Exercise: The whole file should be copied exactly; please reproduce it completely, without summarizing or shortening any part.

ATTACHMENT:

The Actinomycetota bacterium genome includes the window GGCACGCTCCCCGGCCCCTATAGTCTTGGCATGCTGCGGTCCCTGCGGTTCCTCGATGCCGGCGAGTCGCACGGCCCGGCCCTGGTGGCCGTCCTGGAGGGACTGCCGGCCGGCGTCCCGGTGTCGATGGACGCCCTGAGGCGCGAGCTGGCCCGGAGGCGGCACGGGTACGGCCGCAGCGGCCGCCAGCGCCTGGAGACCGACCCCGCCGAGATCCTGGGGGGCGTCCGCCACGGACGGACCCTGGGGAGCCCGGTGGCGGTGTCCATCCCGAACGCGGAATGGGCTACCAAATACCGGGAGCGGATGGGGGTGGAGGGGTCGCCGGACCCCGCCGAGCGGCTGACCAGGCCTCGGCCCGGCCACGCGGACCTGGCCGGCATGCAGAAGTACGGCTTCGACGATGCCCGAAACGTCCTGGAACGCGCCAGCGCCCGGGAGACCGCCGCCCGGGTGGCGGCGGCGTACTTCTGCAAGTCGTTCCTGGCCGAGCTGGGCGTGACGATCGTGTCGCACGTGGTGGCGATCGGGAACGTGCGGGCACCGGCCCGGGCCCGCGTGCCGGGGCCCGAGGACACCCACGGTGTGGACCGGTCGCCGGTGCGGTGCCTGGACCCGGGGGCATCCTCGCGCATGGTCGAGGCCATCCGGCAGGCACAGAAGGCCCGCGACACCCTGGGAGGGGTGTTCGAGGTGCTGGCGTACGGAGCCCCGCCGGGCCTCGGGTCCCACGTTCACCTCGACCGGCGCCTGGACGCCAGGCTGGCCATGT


The Actinomycetota bacterium genome includes the window GGCACGCTCCCCGGCCCCTATAGTCTTGGCATGCTGCGGTCCCTGCGGTTCCTCGATGCCGGCGAGTCGCACGGCCCGGCCCTGGTGGCCGTCCTGGAGGGACTGCCGGCCGGCGTCCCGGTGTCGATGGACGCCCTGAGGCGCGAGCTGGCCCGGAGGCGGCACGGGTACGGCCGCAGCGGCCGCCAGCGCCTGGAGACCGACCCCGCCGAGATCCTGGGGGGCGTCCGCCACGGACGGACCCTGGGGAGCCCGGTGGCGGTGTCCATCCCGAACGCGGAATGGGCTACCAAATACCGGGAGCGGATGGGGGTGGAGGGGTCGCCGGACCCCGCCGAGCGGCTGACCAGGCCTCGGCCCGGCCACGCGGACCTGGCCGGCATGCAGAAGTACGGCTTCGACGATGCCCGAAACGTCCTGGAACGCGCCAGCGCCCGGGAGACCGCCGCCCGGGTGGCGGCGGCGTACTTCTGCAAGTCGTTCCTGGCCGAGCTGGGCGTGACGATCGTGTCGCACGTGGTGGCGATCGGGAACGTGCGGGCACCGGCCCGGGCCCGCGTGCCGGGGCCCGAGGACACCCACGGTGTGGACCGGTCGCCGGTGCGGTGCCTGGACCCGGGGGCATCCTCGCGCATGGTCGAGGCCATCCGGCAGGCACAGAAGGCCCGCGACACCCTGGGAGGGGTGTTCGAGGTGCTGGCGTACGGAGCCCCGCCGGGCCTCGGGTCCCACGTTCACCTCGACCGGCGCCTGGACGCCAGGCTGGCCATGT